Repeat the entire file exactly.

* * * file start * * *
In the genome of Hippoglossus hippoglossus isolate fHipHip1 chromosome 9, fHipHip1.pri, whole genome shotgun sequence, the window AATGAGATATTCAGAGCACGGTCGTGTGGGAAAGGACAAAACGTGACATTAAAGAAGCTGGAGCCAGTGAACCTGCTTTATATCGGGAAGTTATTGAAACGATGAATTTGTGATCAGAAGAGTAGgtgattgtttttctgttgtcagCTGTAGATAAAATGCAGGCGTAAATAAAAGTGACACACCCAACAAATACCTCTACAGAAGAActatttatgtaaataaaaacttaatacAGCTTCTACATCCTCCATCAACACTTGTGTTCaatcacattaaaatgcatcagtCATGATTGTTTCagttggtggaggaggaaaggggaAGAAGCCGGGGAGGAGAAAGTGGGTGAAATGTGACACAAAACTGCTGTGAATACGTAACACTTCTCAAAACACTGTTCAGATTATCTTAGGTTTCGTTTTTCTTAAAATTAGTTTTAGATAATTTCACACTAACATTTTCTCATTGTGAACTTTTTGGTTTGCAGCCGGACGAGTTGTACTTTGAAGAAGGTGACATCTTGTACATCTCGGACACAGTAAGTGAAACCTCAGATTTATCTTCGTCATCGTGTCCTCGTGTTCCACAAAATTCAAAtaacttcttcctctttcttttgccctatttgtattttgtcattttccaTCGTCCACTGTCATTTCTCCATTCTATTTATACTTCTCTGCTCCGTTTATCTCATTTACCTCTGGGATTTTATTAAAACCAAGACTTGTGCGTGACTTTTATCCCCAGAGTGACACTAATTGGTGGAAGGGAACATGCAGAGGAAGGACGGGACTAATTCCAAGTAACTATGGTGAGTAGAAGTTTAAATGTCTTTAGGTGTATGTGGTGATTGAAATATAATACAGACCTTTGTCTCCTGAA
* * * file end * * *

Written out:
In the genome of Hippoglossus hippoglossus isolate fHipHip1 chromosome 9, fHipHip1.pri, whole genome shotgun sequence, the window AATGAGATATTCAGAGCACGGTCGTGTGGGAAAGGACAAAACGTGACATTAAAGAAGCTGGAGCCAGTGAACCTGCTTTATATCGGGAAGTTATTGAAACGATGAATTTGTGATCAGAAGAGTAGgtgattgtttttctgttgtcagCTGTAGATAAAATGCAGGCGTAAATAAAAGTGACACACCCAACAAATACCTCTACAGAAGAActatttatgtaaataaaaacttaatacAGCTTCTACATCCTCCATCAACACTTGTGTTCaatcacattaaaatgcatcagtCATGATTGTTTCagttggtggaggaggaaaggggaAGAAGCCGGGGAGGAGAAAGTGGGTGAAATGTGACACAAAACTGCTGTGAATACGTAACACTTCTCAAAACACTGTTCAGATTATCTTAGGTTTCGTTTTTCTTAAAATTAGTTTTAGATAATTTCACACTAACATTTTCTCATTGTGAACTTTTTGGTTTGCAGCCGGACGAGTTGTACTTTGAAGAAGGTGACATCTTGTACATCTCGGACACAGTAAGTGAAACCTCAGATTTATCTTCGTCATCGTGTCCTCGTGTTCCACAAAATTCAAAtaacttcttcctctttcttttgccctatttgtattttgtcattttccaTCGTCCACTGTCATTTCTCCATTCTATTTATACTTCTCTGCTCCGTTTATCTCATTTACCTCTGGGATTTTATTAAAACCAAGACTTGTGCGTGACTTTTATCCCCAGAGTGACACTAATTGGTGGAAGGGAACATGCAGAGGAAGGACGGGACTAATTCCAAGTAACTATGGTGAGTAGAAGTTTAAATGTCTTTAGGTGTATGTGGTGATTGAAATATAATACAGACCTTTGTCTCCTGAA